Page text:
Set No. Manufacturer Delivered Reliveried Refurbished DS-ATC added Withdrawn
M1 Kawasaki HI 3 March 1994 17 September 2004 10 July 2004 15 September 2005 2 April 2012[6]
M2 Hitachi 23 March 1994 27 November 2004 4 June 2005 5 August 2005 14 April 2012[6]
M3 Hitachi/Kawasaki HI 6 February 1995 26 December 2003 31 March 2004 2 November 2005 29 August 2012[6]
M4 Hitachi 17 October 1995 25 November 2003 2 October 2003 2 February 2006 7 December 2012[7]
M5 Kawasaki HI 3 November 1995 11 March 2006 6 June 2006 11 March 2006 4 October 2012[7]
M6 Hitachi/Kawasaki HI 22 November 1995 27 November 2005 23 December 2005 27 November 2005 7 November 2012[7]



The E1 series was the first revenue-earning shinkansen to feature 3+3 abreast seating in standard class for increased seating capacity. The upper deck saloons of non-reserved cars 1 to 4 were arranged 3+3 with no individual armrests, and did not recline. The lower decks of these cars, and the reserved-seating saloons in cars 5 to 12 had regular 2+3 seating. The Green car saloons on the upper decks of cars 9 to 11 had 2+2 seating. The trains had a total seating capacity of 1,235 passengers.[9]




E1 series train in original livery, November 2004

The first E1 series set, M1, was delivered to Sendai Depot on 3 March 1994, sporting "DDS E1" logos (DDS standing for double-deck shinkansen).[10] ローカル鉄道途中下車の旅 The first two E1 series sets delivered entered revenue-earning service on the Tohoku Shinkansen on 15 July 1994, with the original "DDS" logos replaced by "Max" logos.[3] The original livery was "sky grey" on the upper body side and "silver grey" on the lower body side, separated by a "peacock green" stripe.[5]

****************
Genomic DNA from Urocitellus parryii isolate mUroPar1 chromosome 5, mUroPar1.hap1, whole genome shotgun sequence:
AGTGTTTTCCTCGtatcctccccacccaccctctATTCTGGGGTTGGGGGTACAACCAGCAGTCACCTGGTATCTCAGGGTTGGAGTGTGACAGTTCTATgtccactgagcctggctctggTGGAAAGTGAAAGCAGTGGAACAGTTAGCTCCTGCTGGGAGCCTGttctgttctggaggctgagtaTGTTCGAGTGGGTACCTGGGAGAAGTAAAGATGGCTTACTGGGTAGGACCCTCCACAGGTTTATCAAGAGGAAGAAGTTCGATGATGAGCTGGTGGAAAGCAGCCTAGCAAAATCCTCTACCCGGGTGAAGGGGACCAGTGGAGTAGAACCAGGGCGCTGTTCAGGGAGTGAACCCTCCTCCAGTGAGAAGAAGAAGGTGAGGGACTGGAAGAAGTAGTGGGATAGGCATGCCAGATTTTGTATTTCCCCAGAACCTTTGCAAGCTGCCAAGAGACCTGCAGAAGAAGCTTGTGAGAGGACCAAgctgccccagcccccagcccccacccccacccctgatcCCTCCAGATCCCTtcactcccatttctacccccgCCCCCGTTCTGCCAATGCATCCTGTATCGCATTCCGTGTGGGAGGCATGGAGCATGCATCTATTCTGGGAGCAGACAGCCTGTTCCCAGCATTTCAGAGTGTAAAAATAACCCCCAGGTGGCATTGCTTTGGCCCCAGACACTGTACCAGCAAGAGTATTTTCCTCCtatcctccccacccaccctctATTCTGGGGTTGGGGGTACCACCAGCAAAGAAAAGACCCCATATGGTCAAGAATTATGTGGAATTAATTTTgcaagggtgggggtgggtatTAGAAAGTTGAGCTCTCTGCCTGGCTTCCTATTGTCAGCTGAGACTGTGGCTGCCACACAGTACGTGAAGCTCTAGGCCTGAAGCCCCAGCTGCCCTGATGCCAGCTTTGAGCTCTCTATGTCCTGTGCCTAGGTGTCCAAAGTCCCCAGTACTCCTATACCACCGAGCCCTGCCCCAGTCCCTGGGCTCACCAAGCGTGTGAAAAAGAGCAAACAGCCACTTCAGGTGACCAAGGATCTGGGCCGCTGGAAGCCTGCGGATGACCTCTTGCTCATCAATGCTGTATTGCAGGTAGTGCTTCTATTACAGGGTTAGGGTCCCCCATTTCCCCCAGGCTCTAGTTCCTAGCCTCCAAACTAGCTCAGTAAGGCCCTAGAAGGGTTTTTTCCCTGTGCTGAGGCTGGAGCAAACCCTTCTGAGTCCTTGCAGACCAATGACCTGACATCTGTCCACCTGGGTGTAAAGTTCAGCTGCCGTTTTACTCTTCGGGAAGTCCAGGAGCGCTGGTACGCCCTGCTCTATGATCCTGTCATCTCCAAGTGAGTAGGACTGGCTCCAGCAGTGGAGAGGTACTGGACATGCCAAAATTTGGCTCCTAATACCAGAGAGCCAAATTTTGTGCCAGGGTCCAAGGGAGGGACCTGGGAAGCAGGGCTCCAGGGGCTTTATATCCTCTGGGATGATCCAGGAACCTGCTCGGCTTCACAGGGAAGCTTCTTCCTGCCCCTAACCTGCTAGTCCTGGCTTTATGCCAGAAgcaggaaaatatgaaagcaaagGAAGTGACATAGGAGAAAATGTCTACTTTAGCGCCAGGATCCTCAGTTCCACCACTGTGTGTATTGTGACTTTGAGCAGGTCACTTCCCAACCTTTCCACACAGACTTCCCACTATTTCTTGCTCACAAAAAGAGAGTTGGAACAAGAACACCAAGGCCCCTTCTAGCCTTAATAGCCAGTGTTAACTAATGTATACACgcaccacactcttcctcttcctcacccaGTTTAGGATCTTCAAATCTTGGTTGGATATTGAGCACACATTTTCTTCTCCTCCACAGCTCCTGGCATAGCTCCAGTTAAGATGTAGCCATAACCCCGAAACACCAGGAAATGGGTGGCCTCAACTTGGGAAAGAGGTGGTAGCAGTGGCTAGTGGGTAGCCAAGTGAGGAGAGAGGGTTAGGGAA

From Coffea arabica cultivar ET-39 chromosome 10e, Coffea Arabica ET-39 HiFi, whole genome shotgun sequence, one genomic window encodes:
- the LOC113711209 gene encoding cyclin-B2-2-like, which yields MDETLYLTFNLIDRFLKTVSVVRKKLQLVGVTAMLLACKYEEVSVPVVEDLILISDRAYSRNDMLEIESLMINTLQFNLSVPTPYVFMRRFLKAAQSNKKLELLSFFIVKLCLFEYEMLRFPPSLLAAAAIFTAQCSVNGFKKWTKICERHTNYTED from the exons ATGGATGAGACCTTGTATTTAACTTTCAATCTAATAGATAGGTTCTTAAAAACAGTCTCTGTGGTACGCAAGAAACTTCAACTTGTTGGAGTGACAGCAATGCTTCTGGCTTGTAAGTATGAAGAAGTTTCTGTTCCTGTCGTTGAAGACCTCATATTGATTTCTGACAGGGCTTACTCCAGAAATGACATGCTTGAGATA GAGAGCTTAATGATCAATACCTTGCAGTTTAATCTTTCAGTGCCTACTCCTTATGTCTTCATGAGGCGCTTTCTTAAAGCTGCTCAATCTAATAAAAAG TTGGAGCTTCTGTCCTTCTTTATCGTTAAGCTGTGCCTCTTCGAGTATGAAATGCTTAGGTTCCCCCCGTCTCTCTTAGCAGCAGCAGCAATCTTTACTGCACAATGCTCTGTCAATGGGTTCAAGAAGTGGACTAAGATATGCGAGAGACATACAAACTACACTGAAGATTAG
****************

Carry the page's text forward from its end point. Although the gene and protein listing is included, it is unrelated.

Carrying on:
From 4 December 1999, all six trainsets were transferred from Sendai Depot to Niigata Depot, with operations limited to use on Joetsu Shinkansen Max Asahi and Max Tanigawa services only.[5]


Refurbished set, May 2008

From late 2003, the fleet underwent refurbishment, which included the installation of new seating and repainting in a new livery of "stratus white" on the upper body side and "aster blue" on the lower body side, separated by a "ibis pink" stripe.

All cars were made no-smoking from the start of the revised timetable on 18 March 2007.[5]


Withdrawn E1 series shinkansen cars awaiting scrapping at Sendai General Shinkansen Depot in October 2012

The first two sets were officially withdrawn in April 2012: M1 on 2 April, and M2 on 14 April.[8] The remaining fleet was withdrawn from service from the start of the revised timetable on 29 September 2012.[2]